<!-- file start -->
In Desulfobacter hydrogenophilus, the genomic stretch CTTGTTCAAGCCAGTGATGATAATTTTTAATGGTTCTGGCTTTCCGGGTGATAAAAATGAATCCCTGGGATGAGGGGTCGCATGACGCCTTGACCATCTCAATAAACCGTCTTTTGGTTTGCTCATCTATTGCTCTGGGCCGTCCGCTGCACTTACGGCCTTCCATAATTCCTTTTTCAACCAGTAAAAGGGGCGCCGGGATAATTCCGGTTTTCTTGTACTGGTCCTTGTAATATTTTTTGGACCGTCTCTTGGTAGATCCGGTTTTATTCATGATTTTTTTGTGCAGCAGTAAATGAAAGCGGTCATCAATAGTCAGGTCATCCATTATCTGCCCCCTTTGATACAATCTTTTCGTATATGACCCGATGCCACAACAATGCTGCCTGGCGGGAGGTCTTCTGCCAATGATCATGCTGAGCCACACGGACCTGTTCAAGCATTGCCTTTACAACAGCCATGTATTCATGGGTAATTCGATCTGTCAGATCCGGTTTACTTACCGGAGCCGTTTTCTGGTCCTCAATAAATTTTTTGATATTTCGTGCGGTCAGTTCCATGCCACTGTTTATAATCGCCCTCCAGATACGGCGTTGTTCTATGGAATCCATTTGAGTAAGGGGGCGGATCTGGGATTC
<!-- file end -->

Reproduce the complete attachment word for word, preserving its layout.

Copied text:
In Desulfobacter hydrogenophilus, the genomic stretch CTTGTTCAAGCCAGTGATGATAATTTTTAATGGTTCTGGCTTTCCGGGTGATAAAAATGAATCCCTGGGATGAGGGGTCGCATGACGCCTTGACCATCTCAATAAACCGTCTTTTGGTTTGCTCATCTATTGCTCTGGGCCGTCCGCTGCACTTACGGCCTTCCATAATTCCTTTTTCAACCAGTAAAAGGGGCGCCGGGATAATTCCGGTTTTCTTGTACTGGTCCTTGTAATATTTTTTGGACCGTCTCTTGGTAGATCCGGTTTTATTCATGATTTTTTTGTGCAGCAGTAAATGAAAGCGGTCATCAATAGTCAGGTCATCCATTATCTGCCCCCTTTGATACAATCTTTTCGTATATGACCCGATGCCACAACAATGCTGCCTGGCGGGAGGTCTTCTGCCAATGATCATGCTGAGCCACACGGACCTGTTCAAGCATTGCCTTTACAACAGCCATGTATTCATGGGTAATTCGATCTGTCAGATCCGGTTTACTTACCGGAGCCGTTTTCTGGTCCTCAATAAATTTTTTGATATTTCGTGCGGTCAGTTCCATGCCACTGTTTATAATCGCCCTCCAGATACGGCGTTGTTCTATGGAATCCATTTGAGTAAGGGGGCGGATCTGGGATTC